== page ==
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Walking the Sufi Path: Ethical Entanglements in Entrepreneurial Malaysia

  • Author(s): Kelman, Sarah
  • Advisor(s): Rofel, Lisa
  • et al.
Abstract

This dissertation explores how younger-generation Malay Muslims in Malaysia enact Islamic piety through ethical practices of economic action in entrepreneurial business and finance. I look to key sites in urban Malaysia where Malay Muslims develop their understandings and practices of piety as economic action, and vice versa – in the fields of technology startup enterprise, venture capital, Islamic banking and finance, and in forms of consumer debt such as credit cards, personal loans, and home mortgages – in order to trace how they have emerged as ethical issues, and what kinds of grapplings they have engendered. The expansion of these economic sectors, loosely aggregated under the label of entrepreneurship and finance in Malaysia, represent comprehensive efforts by the Malaysian state to increase national wealth and re-allocate capital from the hands of historically affluent groups of ethnic minorities, such as the Chinese, to the hands of the nation’s ethno-religious majority group, Malay Muslims. After more than 150 years of British colonial rule that ended in 1957, a newly independent Malaysia, led by pro-Malay Muslim political figures, was left struggling to come to terms with the economic disparity that resulted from colonial governance policies tying race to labor. The unevenness of this capital accumulation has created the conditions in which Islamic understandings of proper conduct in exchange and finance have come to be positioned in opposition with conventional (that is, non-Islamic) modes of commerce.

I argue that Malay Muslims’ understanding of economic action as ethical – and therefore as political – developed within these historical conditions as a result of their participation in social spaces such as Islamic study circles, where they are encouraged by scholars (and by one another) to reflect upon, evaluate, and make changes to the way that they engage with dominant forms of contemporary capitalism. Put into practice, these understandings and explorations of ethics in economic action have developed into projects of critique, reform, and intervention into the normative and taken-for-granted ways that capitalism is assumed to operate in their daily lives as entrepreneurs and financiers – as profit maximization, calculative logic, and interest. By dis-embedding the assumption in theories of economy that individuals maximize toward their own interests, these interventions make possible another economics grounded in Islamic ethics.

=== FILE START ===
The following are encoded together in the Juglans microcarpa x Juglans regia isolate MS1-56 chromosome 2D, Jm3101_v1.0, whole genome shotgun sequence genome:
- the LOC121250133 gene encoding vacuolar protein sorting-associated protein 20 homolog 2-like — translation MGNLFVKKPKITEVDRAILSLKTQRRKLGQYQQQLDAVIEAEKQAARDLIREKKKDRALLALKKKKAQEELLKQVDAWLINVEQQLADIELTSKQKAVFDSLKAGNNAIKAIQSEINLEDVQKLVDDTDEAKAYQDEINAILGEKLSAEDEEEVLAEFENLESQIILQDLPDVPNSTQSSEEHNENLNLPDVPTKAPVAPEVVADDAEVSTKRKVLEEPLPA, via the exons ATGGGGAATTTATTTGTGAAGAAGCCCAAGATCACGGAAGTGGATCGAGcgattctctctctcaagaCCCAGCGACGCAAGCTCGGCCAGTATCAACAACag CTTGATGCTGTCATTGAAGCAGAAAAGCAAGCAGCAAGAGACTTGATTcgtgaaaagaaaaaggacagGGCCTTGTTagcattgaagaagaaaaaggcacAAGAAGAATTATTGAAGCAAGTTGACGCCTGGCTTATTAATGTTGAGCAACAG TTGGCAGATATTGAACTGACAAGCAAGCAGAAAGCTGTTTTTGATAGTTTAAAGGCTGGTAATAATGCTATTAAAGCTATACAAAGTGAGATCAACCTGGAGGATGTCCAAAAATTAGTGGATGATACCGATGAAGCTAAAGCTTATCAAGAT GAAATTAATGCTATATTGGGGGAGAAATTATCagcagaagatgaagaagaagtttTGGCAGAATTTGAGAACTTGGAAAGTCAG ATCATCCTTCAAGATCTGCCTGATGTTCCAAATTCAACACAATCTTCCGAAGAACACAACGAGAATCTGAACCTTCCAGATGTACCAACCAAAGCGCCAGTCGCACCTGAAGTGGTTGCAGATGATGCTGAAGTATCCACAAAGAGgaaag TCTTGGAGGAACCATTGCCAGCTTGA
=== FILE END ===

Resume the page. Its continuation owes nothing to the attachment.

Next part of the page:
Furthermore, I examine how the ability of today’s younger-generation pious Muslims to critique and re-imagine the operations of capitalism in this manner – through articulations of its limitations, injustice, and oppression – is enabled by their familiarity with its normative forms, having come of age in a “financialized” Malaysia characterized by the primacy of investment logics and entrepreneurial merit. While younger-generation, middle-class Malay Muslims are critical of the neoliberal economic reforms initiated by the Malaysian state (as well as the growth of the financial and business sectors that resulted from these reforms), these critiques are often forged and articulated through pious practices of ethical self-cultivation that resonate with what some might call a form of neoliberal self-governance. But rather than assume that pious Muslims are therefore figures of “neoliberal piety” whose ethical attachments and practices remain epiphenomenal to their economic subjectivity, I hold this tension between the object of their critique and the mode of their critique, theorizing that it is hegemonic capitalism itself that contains within it these tools of critique, thereby making it possible to imagine and take action toward living a life outside of neoliberal capitalism. This dissertation therefore makes a key intervention within the study of Islamic piety by examining how, in its concentration on ethical economic practices, pious self-cultivation can be oriented toward not only affecting change within the self, but also toward eliciting ethical transformation within broader Muslim society.

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